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I've always liked hawthorns. They are a hardy tree, able to grow in the widest range of locations from cliff face to lowland meadow, from derelict industrial waste land to city street. And wherever they grow they offer the same four attributes - stark and leafless in winter, green and leafy in summer, covered in white blossom ("May") in spring, and yellow/brown leaves contrasting with red berries ("haws") in autumn. Yes, they have thorns, and if you want to trim or handle them then thick gloves are required. But that downside becomes an advantage when you plant it as a security hedge to deter interlopers. I have a hawthorn hedge that is impenetrable to all but birds, though cats have found a way through at the base. A further virtue, from my perspective, is that it only requires a single cut each year.
Hawthorn is a long-lived tree and happy to grow in solitary isolation. Many of England's Anglo-Saxon charters mention hawthorn trees as markers of property boundaries. Some significant specimens served as meeting places where villagers would gather to discuss matters of importance.In those long-gone days the new, spring leaves were nibbled by poor children to ward off hunger pangs. This spawned the ironic name for the young leaves of "bread and cheese". Today's photograph shows a lone, gnarled, hawthorn tree on an area of upland pasture and limestone known as Feizor Thwaite a couple of miles from Settle in North Yorkshire. The prevailing south-westerly wind is partly responsible for its shape, but it must also be the result of the attentions of sheep - rubbing and nibbling - as well as the restrictions on its roots imposed by the limestone.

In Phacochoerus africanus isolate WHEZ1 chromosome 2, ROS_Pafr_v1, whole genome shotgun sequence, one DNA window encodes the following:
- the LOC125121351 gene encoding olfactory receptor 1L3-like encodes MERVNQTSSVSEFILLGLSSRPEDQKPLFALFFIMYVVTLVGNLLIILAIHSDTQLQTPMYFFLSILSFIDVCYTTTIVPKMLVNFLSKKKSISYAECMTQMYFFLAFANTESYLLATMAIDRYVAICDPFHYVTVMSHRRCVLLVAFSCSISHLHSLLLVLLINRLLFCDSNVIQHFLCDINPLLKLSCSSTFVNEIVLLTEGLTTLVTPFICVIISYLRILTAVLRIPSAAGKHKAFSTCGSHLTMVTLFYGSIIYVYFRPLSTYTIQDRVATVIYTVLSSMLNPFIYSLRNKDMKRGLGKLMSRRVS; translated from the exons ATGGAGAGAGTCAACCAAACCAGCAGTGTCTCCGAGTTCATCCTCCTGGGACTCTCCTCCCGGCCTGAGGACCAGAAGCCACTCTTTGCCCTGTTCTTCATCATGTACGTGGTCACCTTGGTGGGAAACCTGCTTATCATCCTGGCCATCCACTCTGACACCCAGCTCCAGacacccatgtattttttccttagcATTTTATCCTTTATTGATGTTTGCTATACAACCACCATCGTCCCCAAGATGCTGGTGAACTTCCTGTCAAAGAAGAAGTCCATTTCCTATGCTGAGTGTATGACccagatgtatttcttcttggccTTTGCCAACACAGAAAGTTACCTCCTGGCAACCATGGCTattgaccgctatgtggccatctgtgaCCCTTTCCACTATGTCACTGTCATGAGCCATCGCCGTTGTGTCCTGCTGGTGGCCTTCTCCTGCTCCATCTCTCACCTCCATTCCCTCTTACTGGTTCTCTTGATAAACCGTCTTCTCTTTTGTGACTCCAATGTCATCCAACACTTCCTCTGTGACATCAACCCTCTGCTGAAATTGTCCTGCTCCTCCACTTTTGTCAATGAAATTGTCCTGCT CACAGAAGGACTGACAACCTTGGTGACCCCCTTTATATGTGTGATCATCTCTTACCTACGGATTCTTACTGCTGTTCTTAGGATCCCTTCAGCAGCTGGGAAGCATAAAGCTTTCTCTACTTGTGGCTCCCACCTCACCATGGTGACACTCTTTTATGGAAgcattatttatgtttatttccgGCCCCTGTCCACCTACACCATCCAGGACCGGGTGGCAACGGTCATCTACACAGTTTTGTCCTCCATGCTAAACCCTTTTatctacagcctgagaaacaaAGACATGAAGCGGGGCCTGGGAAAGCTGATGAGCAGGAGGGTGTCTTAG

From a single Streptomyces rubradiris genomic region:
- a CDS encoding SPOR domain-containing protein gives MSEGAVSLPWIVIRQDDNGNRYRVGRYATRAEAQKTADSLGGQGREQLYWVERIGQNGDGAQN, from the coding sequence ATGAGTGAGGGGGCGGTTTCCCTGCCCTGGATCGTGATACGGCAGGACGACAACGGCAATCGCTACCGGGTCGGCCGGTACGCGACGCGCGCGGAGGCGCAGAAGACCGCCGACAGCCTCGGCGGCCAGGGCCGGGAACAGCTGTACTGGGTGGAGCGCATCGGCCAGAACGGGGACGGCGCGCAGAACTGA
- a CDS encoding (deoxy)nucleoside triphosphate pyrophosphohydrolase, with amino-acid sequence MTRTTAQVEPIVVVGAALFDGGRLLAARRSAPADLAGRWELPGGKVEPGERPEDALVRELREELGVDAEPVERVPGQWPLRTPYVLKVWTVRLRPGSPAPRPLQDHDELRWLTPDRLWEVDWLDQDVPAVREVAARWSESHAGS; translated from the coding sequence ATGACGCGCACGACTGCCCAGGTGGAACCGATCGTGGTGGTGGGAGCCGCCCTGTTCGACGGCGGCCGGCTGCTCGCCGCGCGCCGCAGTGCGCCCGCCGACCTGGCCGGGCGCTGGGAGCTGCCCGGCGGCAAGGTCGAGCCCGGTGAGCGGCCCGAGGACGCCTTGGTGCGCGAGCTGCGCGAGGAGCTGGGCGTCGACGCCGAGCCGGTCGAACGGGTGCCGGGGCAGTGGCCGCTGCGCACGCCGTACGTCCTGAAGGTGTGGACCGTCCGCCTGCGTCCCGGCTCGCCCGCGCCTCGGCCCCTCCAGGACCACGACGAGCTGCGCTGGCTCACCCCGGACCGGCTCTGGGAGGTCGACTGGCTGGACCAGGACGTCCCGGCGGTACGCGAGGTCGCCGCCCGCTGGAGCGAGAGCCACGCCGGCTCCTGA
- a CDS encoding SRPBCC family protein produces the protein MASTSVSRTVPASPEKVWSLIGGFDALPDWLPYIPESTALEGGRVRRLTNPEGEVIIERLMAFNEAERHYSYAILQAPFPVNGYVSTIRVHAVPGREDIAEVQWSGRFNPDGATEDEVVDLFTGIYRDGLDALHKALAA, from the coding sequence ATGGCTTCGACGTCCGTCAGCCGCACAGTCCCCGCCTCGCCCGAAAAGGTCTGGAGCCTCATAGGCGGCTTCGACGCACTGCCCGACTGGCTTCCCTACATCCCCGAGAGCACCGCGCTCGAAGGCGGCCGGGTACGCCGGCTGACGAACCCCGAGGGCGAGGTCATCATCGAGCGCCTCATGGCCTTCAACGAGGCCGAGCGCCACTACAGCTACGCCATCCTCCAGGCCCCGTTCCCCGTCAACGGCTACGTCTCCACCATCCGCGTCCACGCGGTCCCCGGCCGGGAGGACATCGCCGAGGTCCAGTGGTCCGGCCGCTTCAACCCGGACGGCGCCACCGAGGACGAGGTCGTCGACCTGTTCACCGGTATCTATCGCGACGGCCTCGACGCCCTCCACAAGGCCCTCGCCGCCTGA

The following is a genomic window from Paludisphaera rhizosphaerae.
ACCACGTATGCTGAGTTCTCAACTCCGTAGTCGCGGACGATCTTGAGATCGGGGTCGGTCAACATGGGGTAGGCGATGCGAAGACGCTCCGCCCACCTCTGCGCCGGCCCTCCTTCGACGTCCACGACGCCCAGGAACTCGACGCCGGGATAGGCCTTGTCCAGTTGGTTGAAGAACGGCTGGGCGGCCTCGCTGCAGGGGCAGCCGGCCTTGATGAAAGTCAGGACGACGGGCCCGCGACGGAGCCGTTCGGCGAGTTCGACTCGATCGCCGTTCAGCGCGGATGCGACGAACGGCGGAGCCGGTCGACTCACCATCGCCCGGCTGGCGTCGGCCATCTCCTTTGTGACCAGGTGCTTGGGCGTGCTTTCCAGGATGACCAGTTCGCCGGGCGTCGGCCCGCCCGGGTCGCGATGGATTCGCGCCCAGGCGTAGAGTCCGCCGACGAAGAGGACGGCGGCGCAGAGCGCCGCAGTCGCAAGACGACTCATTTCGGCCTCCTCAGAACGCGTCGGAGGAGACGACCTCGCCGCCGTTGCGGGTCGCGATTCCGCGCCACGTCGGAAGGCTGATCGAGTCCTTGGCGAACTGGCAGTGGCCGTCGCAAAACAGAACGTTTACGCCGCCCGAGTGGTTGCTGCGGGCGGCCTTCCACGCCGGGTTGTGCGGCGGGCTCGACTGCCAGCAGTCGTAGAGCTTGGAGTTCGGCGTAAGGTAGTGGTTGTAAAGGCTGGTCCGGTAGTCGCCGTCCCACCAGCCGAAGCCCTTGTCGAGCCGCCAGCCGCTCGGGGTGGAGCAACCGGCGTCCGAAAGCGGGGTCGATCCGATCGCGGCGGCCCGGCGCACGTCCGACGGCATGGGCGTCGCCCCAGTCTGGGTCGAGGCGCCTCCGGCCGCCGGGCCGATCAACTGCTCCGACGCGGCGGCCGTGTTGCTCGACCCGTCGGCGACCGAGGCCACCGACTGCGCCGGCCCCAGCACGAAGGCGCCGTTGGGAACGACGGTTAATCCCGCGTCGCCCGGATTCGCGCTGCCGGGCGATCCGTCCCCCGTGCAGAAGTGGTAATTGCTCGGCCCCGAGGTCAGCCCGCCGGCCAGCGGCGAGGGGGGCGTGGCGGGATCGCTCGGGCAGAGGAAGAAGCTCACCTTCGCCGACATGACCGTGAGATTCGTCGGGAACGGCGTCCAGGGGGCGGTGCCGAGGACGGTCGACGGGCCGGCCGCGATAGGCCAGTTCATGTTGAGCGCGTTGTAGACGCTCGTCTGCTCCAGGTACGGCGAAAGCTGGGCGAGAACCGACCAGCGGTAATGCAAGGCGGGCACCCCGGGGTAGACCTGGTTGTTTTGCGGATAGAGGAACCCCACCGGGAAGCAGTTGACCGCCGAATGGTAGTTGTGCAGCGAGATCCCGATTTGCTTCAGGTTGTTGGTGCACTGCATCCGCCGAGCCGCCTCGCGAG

photograph and text © Tony Boughen
Camera: Nikon D5300
Mode: Aperture Priority
Focal Length: 66mm (99mm - 35mm equiv.)
F No: f8
Shutter Speed: 1/800 sec
Exposure Compensation: 0 EV
Image Stabilisation: On